If there is one thing that all Oregonians can agree on, it’s that our votes should count. But when politicians draw their own districts, they can rig the maps to keep themselves and their party in power.
The practice, known as gerrymandering, is as old as the Republic and has become dangerously precise in our data-driven digital age. Partisan mapmakers manipulate voting lines to protect their incumbents from challengers and keep their political party in power. Sometimes deals are negotiated with the opposing party, but party power still overrides community interests – leaving voters with little chance of meaningful competition or choice.
Today 17 states impose greater checks and balances on redistricting to prevent gerrymandering. Seven of those states, including our neighbors in California, Idaho and Washington, empower independent, citizen-led commissions to draw congressional maps. Here in Oregon, we put the foxes in charge of the henhouse. We can do better. We can ensure a community-driven process so that voters are choosing their politicians, instead of politicians choosing their voters.
That is why Common Cause Oregon, a nonpartisan government watchdog organization, is proud to join the People Not Politicians coalition. We urge our members and Oregonians statewide to support the 2020 ballot initiative to create an independent redistricting commission and end gerrymandering.
People Not Politicians
People Not Politicians is a statewide coalition of Oregonians and organizations concerned about good government. In November 2019, People Not Politicians filed a ballot initiative to change the way legislative and congressional districts are drawn by amending the state constitution. If approved by Oregon voters, the initiative would replace the current redistricting process controlled by partisan politicians with an independent citizen redistricting commission comprised of impartial Oregon voters.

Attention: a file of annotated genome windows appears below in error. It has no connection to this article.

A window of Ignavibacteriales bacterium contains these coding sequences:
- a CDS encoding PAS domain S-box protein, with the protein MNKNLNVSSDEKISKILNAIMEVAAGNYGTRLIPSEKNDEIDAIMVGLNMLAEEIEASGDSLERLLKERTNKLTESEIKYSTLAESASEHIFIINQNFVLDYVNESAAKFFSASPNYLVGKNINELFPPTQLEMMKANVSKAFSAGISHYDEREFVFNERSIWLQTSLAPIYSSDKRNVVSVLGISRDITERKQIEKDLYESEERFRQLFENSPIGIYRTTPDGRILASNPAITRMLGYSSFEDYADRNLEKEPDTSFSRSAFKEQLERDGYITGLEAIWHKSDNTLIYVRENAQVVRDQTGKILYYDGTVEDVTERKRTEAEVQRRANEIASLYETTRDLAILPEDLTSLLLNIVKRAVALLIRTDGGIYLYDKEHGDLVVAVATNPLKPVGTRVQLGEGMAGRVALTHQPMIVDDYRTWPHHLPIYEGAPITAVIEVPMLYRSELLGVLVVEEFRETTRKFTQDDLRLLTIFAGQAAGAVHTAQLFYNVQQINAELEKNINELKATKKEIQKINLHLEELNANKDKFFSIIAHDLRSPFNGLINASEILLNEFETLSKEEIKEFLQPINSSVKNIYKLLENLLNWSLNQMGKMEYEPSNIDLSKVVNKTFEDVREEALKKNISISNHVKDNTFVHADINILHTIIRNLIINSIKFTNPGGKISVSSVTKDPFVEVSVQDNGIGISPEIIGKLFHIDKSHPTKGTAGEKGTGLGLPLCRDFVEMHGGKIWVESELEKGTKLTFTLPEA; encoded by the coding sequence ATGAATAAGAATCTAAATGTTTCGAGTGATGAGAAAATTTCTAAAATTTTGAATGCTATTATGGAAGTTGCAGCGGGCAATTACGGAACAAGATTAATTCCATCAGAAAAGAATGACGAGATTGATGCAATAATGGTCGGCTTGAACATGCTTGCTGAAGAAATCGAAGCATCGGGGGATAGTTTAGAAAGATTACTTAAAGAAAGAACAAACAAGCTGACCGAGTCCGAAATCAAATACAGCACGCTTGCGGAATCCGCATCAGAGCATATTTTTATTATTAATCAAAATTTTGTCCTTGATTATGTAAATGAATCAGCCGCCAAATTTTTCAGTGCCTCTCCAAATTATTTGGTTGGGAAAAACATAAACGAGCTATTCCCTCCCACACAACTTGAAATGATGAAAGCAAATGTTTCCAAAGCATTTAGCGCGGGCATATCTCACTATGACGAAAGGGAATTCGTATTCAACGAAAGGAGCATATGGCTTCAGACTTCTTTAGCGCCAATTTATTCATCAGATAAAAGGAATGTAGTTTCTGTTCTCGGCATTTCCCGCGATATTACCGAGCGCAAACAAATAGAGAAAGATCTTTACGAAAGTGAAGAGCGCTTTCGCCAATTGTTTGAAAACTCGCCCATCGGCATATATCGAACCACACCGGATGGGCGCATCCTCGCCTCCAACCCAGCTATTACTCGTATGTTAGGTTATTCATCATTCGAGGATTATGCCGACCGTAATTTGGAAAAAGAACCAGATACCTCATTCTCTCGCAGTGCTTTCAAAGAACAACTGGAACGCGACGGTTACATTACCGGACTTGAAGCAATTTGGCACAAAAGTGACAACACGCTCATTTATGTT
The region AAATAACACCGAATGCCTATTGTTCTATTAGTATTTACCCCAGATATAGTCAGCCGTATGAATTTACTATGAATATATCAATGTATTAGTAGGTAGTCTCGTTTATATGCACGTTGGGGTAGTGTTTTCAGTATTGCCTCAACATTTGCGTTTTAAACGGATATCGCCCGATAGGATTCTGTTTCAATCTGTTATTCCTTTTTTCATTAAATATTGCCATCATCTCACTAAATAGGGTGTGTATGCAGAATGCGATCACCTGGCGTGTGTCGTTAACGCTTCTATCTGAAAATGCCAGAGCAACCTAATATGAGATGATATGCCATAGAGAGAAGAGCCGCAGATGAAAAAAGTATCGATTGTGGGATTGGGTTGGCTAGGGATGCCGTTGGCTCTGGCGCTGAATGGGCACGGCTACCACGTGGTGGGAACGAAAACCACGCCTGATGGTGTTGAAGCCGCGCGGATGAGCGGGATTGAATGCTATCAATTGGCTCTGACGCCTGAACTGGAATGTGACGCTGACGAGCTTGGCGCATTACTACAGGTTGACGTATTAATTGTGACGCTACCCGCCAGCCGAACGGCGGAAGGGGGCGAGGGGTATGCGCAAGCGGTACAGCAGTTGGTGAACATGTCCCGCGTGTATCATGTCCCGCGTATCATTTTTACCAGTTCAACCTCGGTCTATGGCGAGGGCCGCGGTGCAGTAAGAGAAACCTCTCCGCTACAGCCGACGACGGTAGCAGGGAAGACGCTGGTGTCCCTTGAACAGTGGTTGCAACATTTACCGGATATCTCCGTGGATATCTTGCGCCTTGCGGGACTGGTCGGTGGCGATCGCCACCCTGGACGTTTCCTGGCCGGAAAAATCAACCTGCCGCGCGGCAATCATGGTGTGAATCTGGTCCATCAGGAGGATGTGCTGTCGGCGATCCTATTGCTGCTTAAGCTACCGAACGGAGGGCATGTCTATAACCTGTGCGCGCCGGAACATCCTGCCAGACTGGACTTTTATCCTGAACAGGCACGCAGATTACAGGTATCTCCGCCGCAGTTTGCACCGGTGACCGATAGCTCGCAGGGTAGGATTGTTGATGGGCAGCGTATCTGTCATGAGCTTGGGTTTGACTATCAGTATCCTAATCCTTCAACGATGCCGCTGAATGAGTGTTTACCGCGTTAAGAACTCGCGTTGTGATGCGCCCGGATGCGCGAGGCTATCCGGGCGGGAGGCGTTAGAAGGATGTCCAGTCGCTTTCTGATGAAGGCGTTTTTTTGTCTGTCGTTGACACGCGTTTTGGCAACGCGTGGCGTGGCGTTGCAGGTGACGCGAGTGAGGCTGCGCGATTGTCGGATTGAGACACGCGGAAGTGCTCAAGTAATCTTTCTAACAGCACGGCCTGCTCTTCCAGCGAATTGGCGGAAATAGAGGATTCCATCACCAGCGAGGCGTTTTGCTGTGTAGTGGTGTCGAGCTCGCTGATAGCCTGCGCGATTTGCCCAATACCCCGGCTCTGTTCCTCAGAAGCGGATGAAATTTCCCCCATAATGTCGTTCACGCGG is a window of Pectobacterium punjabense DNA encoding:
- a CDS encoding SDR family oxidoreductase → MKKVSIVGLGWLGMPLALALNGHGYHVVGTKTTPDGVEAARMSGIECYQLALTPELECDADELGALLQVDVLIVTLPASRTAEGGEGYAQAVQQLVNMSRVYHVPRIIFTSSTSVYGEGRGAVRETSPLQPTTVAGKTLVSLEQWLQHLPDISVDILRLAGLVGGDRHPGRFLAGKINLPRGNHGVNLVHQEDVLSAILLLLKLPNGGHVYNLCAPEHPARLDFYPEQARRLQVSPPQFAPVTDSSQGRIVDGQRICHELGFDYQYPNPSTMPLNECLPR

We believe Oregon voters should choose their politicians—politicians should not get to choose their voters.
- Creates an independent commission to draw fair and impartial districts so that every vote matters.
- Provides a greater opportunity for under-represented communities like low-income Oregonians, persons of color, rural Oregonians and seniors to have a voice in their representation.
- Creates better geographic, economic, social, community and political diversity in drawing the district maps for our state legislators and congressional representatives.
How it works:
- The redistricting commission would consist of 12 Oregonians, vetted to rule out conflicts of interest and neutralize partisan power. The commission would include four Democrats, four Republicans, and four registered voters unaffiliated with either major party.
- The commission would draw congressional and state legislative district maps that keep communities together, not that favor an incumbent or political party.
- The commission’s work would take place in public, including 10 public hearings in every region of the state and all testimony and data received by the commission would be in the public record.
With the coming census in 2020, we believe now is the best time to advocate for fair representation and for a process that lets voters hold their elected officials accountable by creating fair districts and put an end to partisan gerrymandering. The proposed Oregon constitutional amendment should be on the November 3, 2020 general election ballot. If approved by the voters, the new redistricting process could be used immediately in the 2021 redistricting after the 2020 census.
This is important because Oregon may receive a sixth congressional member after the 2020 census. This additional seat will change the shape of our existing five congressional districts. It is always critical that we have a fair system in place so the map drawing is as fair as possible.
Consider the facts:
- Only twice since 1911 has the Oregon legislature passed a redistricting plan that became the final adopted plan. Oregon politicians have failed more often than not.
- Our neighbors in California, Washington and Idaho already have independent citizen redistricting commissions. A ballot question to create a bipartisan, independent commission is on the ballot in Nevada in 2020.
- Since 2012, over 96 percent of incumbent politicians were reelected in the districts they drew for themselves. The system today benefits those in power, letting politicians choose their own voters instead of the voters choosing them. We favor maps with fair districts that serve the interests of all the people and that allow fresh blood instead of protecting incumbent politicians.